A little aside re this story. I posted this item and image on my Facebook page today. It was shared by Shane Howard who you will remember from his visit to the community some years ago. Shane wrote: “I still have fond and vivid memories of visiting the mediaeval fortress city of Assisi and the Basilica with Ian Morrison in 1984. It was something of a pilgrimage.

We shot some Super 8 footage there that made its way into the Goanna film clip for 'Common Ground'. St. Francis remains a hero for our times with his  celebration of the divine in nature, his deep empathy to all living creatures and his enlightened approach to people of other faiths, in the Thirteenth Century.”

We continue to tell the remarkable story of Francis and the Sultan because the servants of peace will not be silenced by the masters of war

Our peacemaking begins in our hearts and relationships with those around us. The story of Francis and the Sultan challenges us to expand our circle of relationships to build a new community that will collaborate across our cultural and religious diversity.

We have an opportunity to become part of a new model of such relationships in the Queensland Community Alliance.

The alliance brings faith groups, charities, unions, community organisations and ethnic associations to work together  for the common good.

This alliance is based around the personal relations we will build across organisations in our local area. It identifies and trains people to become leaders in community organising, who will decide  priorities for action through a process of listening to stories of pressures that members face and 

The   alliance draws on the community organising tradition of the United States, and is linked with and based upon the model of the Sydney Alliance.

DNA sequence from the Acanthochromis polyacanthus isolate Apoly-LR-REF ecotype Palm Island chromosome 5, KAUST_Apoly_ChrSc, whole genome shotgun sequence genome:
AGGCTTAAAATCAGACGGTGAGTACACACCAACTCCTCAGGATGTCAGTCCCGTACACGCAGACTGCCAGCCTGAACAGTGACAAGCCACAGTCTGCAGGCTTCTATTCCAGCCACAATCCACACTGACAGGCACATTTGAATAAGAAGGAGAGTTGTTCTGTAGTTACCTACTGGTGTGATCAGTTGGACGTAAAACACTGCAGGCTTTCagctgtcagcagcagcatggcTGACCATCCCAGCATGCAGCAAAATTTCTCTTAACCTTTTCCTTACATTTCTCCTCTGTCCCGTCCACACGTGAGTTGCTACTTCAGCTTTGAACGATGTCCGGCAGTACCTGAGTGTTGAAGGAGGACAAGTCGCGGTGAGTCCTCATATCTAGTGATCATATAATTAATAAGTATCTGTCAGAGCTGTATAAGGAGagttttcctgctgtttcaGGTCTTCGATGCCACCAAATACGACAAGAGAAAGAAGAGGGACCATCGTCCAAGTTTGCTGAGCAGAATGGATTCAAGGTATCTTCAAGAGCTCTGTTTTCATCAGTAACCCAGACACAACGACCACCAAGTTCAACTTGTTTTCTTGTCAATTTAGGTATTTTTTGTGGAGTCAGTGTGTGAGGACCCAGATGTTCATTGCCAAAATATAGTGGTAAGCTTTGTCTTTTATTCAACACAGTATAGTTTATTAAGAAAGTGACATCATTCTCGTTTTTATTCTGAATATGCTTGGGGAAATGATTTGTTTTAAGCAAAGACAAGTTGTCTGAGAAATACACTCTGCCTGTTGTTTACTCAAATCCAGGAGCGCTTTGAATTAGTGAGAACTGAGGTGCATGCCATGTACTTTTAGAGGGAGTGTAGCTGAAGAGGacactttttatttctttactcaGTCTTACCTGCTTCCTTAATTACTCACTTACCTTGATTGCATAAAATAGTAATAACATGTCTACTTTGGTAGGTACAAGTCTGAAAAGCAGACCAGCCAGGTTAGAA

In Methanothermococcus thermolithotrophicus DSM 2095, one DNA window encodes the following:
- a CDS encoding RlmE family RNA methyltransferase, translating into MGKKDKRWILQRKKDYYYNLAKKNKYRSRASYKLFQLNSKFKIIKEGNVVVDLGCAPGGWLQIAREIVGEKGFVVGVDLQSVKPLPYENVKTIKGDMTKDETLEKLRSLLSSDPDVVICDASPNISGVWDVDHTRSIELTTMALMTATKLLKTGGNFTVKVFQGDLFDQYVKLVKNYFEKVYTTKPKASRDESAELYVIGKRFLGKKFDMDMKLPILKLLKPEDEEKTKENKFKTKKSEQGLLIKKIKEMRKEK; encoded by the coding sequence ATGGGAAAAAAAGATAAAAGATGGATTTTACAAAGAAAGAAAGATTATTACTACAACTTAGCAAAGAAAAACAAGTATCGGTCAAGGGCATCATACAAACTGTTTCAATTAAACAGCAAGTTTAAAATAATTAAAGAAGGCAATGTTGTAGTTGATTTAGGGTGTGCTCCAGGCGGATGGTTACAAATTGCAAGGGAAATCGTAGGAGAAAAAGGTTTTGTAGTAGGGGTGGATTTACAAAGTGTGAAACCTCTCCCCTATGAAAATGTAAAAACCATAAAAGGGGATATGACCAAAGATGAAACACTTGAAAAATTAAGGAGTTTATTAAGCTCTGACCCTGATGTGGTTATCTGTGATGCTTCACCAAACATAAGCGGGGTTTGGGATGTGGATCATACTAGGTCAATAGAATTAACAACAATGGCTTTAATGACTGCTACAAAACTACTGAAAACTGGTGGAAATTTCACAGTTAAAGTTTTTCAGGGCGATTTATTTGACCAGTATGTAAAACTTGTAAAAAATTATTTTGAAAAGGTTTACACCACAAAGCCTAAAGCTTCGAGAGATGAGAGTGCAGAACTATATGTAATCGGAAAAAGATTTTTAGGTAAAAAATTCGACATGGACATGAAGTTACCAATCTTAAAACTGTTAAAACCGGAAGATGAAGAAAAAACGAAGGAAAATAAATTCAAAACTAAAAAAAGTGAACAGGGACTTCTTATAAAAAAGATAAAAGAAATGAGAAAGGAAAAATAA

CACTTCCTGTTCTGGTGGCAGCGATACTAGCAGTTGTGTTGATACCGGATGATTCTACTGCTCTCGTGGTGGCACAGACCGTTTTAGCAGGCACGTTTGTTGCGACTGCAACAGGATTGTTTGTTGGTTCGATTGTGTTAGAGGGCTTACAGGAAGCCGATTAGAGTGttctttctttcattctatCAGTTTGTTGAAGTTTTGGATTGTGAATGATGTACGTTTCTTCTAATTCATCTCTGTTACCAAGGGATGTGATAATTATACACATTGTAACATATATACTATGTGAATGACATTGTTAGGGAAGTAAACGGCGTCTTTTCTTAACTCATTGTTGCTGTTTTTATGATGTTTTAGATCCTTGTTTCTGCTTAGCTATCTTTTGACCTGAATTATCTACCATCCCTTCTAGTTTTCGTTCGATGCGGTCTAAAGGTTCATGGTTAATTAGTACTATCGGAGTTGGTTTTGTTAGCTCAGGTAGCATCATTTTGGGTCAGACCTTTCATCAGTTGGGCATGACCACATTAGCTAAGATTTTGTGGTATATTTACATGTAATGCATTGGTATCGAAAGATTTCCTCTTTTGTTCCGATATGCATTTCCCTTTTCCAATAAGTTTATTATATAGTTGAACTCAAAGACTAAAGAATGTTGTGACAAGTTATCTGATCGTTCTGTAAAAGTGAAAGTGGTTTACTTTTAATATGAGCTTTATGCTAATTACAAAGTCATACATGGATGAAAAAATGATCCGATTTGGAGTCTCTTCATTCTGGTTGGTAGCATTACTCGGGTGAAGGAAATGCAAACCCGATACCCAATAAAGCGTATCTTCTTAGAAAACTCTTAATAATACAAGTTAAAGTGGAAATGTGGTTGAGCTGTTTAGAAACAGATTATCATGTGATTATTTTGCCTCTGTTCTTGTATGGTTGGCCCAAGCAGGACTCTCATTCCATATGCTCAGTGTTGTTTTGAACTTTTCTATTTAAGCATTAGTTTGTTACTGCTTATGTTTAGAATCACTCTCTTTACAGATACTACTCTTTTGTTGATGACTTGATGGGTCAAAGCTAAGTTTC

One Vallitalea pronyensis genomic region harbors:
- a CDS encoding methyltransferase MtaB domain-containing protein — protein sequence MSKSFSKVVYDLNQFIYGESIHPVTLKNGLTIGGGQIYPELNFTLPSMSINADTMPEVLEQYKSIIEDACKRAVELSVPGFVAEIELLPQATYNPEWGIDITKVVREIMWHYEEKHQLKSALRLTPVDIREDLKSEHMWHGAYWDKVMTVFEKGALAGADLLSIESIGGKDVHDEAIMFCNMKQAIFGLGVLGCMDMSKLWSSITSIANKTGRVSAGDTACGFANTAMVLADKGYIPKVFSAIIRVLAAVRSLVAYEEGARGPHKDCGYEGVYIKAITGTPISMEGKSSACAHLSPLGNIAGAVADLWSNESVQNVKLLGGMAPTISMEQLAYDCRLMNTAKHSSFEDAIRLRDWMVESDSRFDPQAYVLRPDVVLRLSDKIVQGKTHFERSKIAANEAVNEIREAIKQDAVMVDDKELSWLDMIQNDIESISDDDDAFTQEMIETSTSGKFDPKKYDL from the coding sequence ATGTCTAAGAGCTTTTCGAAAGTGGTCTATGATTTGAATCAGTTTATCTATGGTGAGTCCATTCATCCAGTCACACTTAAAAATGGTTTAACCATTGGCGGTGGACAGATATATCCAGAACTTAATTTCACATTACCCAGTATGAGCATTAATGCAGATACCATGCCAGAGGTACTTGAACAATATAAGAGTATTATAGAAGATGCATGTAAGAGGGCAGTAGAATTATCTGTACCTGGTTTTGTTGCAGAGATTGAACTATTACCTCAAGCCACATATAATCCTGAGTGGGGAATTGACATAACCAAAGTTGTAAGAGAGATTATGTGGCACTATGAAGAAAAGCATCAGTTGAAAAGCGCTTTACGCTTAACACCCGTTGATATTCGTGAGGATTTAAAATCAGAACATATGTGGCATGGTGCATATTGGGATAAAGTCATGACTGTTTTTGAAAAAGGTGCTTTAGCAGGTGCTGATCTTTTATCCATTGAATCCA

The Queensland Community Alliance offers a program for acting justly in the local community. From the relationships formed across the membership groups commit to action for a more civic and inclusive community.

The Queensland Community Alliance invites partners and participants to take up the challenge to love tenderly. We know the  political culture of tough love, which is radically  different to the relationships  encouraged by the alliance.

Our faith community can bring to the alliance the commitment to love tenderly. That practice is a universal way of love described by Paul in his first letter to the Corinthians. To love tenderly we are challenged  to be patient, kind; to avoid  envy, not to boast, to avoid pride. A commitment to love tenderly means we do not dishonor others, we arenot self-seeking, not easily angered. We keeps no record of wrongs. Tender love does not delight in evil but rejoices with the truth. It always protects, always trusts, always hopes, always perseveres.

The Queensland Community Alliance walks humbly with diversity. The opportunity to bring unionists, community workers, Church representatives and people of good will together calls for maturity and humility.

Today I invite you to consider participating in the Queensland Community alliance with Micah Projects, one of the founding partners.

On Wednesday October 29 there will be a Queensland Community Alliance Assembly at St Mark’s in Inala.  The assembly will be an opportunity  share stories that demonstrate the common values that unite us, and make a commitment to each other to work build the Queensland Community Alliance.

So, inspired by history, united in solidarity across our religious diversity I invite you to celebrate the grace that comes when people act justly, love tenderly and walk humbly together.

Tzom Kal, Eid Mubarak, and blessed Feast of St. Francis!